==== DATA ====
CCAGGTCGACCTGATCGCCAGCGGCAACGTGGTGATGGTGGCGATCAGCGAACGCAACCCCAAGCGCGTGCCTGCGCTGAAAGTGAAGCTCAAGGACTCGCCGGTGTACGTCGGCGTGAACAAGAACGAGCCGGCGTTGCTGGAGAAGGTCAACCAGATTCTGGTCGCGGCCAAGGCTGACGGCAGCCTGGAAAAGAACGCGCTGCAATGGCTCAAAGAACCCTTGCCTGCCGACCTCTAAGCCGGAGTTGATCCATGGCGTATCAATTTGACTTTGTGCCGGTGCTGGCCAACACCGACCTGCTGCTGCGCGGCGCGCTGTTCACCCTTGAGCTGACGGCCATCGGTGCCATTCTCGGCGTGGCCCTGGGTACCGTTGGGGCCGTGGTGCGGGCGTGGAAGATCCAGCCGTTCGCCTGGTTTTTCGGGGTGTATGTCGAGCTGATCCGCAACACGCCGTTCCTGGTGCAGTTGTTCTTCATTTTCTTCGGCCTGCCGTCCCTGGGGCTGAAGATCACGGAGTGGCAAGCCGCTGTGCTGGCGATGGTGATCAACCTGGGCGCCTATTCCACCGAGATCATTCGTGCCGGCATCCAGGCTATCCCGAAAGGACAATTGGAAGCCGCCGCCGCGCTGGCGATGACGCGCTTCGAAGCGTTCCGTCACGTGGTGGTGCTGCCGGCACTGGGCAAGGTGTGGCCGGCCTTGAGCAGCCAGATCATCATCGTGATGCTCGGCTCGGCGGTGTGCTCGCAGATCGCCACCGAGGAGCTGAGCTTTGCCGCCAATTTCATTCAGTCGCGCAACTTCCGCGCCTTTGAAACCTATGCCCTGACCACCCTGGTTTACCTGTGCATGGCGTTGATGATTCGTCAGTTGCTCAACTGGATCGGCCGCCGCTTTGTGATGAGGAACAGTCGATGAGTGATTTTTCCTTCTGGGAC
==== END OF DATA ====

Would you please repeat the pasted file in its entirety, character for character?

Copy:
CCAGGTCGACCTGATCGCCAGCGGCAACGTGGTGATGGTGGCGATCAGCGAACGCAACCCCAAGCGCGTGCCTGCGCTGAAAGTGAAGCTCAAGGACTCGCCGGTGTACGTCGGCGTGAACAAGAACGAGCCGGCGTTGCTGGAGAAGGTCAACCAGATTCTGGTCGCGGCCAAGGCTGACGGCAGCCTGGAAAAGAACGCGCTGCAATGGCTCAAAGAACCCTTGCCTGCCGACCTCTAAGCCGGAGTTGATCCATGGCGTATCAATTTGACTTTGTGCCGGTGCTGGCCAACACCGACCTGCTGCTGCGCGGCGCGCTGTTCACCCTTGAGCTGACGGCCATCGGTGCCATTCTCGGCGTGGCCCTGGGTACCGTTGGGGCCGTGGTGCGGGCGTGGAAGATCCAGCCGTTCGCCTGGTTTTTCGGGGTGTATGTCGAGCTGATCCGCAACACGCCGTTCCTGGTGCAGTTGTTCTTCATTTTCTTCGGCCTGCCGTCCCTGGGGCTGAAGATCACGGAGTGGCAAGCCGCTGTGCTGGCGATGGTGATCAACCTGGGCGCCTATTCCACCGAGATCATTCGTGCCGGCATCCAGGCTATCCCGAAAGGACAATTGGAAGCCGCCGCCGCGCTGGCGATGACGCGCTTCGAAGCGTTCCGTCACGTGGTGGTGCTGCCGGCACTGGGCAAGGTGTGGCCGGCCTTGAGCAGCCAGATCATCATCGTGATGCTCGGCTCGGCGGTGTGCTCGCAGATCGCCACCGAGGAGCTGAGCTTTGCCGCCAATTTCATTCAGTCGCGCAACTTCCGCGCCTTTGAAACCTATGCCCTGACCACCCTGGTTTACCTGTGCATGGCGTTGATGATTCGTCAGTTGCTCAACTGGATCGGCCGCCGCTTTGTGATGAGGAACAGTCGATGAGTGATTTTTCCTTCTGGGAC